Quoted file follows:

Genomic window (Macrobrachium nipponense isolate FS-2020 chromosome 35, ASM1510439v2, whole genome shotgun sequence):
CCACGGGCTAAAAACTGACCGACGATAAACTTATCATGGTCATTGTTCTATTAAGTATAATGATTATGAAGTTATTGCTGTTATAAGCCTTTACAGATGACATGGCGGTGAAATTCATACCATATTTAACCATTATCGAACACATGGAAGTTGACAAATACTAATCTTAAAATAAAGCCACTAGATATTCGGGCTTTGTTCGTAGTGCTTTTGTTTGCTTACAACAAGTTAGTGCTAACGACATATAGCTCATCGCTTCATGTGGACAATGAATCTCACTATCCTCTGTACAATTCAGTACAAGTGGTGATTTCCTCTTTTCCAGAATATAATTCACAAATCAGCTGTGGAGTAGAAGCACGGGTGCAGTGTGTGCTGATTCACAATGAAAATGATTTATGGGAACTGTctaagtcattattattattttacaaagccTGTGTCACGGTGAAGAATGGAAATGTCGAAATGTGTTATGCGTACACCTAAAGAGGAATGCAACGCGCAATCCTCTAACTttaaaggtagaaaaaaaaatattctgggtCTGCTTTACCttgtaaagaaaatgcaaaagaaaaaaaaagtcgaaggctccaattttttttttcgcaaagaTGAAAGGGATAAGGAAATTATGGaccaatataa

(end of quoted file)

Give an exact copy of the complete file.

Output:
Genomic window (Macrobrachium nipponense isolate FS-2020 chromosome 35, ASM1510439v2, whole genome shotgun sequence):
CCACGGGCTAAAAACTGACCGACGATAAACTTATCATGGTCATTGTTCTATTAAGTATAATGATTATGAAGTTATTGCTGTTATAAGCCTTTACAGATGACATGGCGGTGAAATTCATACCATATTTAACCATTATCGAACACATGGAAGTTGACAAATACTAATCTTAAAATAAAGCCACTAGATATTCGGGCTTTGTTCGTAGTGCTTTTGTTTGCTTACAACAAGTTAGTGCTAACGACATATAGCTCATCGCTTCATGTGGACAATGAATCTCACTATCCTCTGTACAATTCAGTACAAGTGGTGATTTCCTCTTTTCCAGAATATAATTCACAAATCAGCTGTGGAGTAGAAGCACGGGTGCAGTGTGTGCTGATTCACAATGAAAATGATTTATGGGAACTGTctaagtcattattattattttacaaagccTGTGTCACGGTGAAGAATGGAAATGTCGAAATGTGTTATGCGTACACCTAAAGAGGAATGCAACGCGCAATCCTCTAACTttaaaggtagaaaaaaaaatattctgggtCTGCTTTACCttgtaaagaaaatgcaaaagaaaaaaaaagtcgaaggctccaattttttttttcgcaaagaTGAAAGGGATAAGGAAATTATGGaccaatataa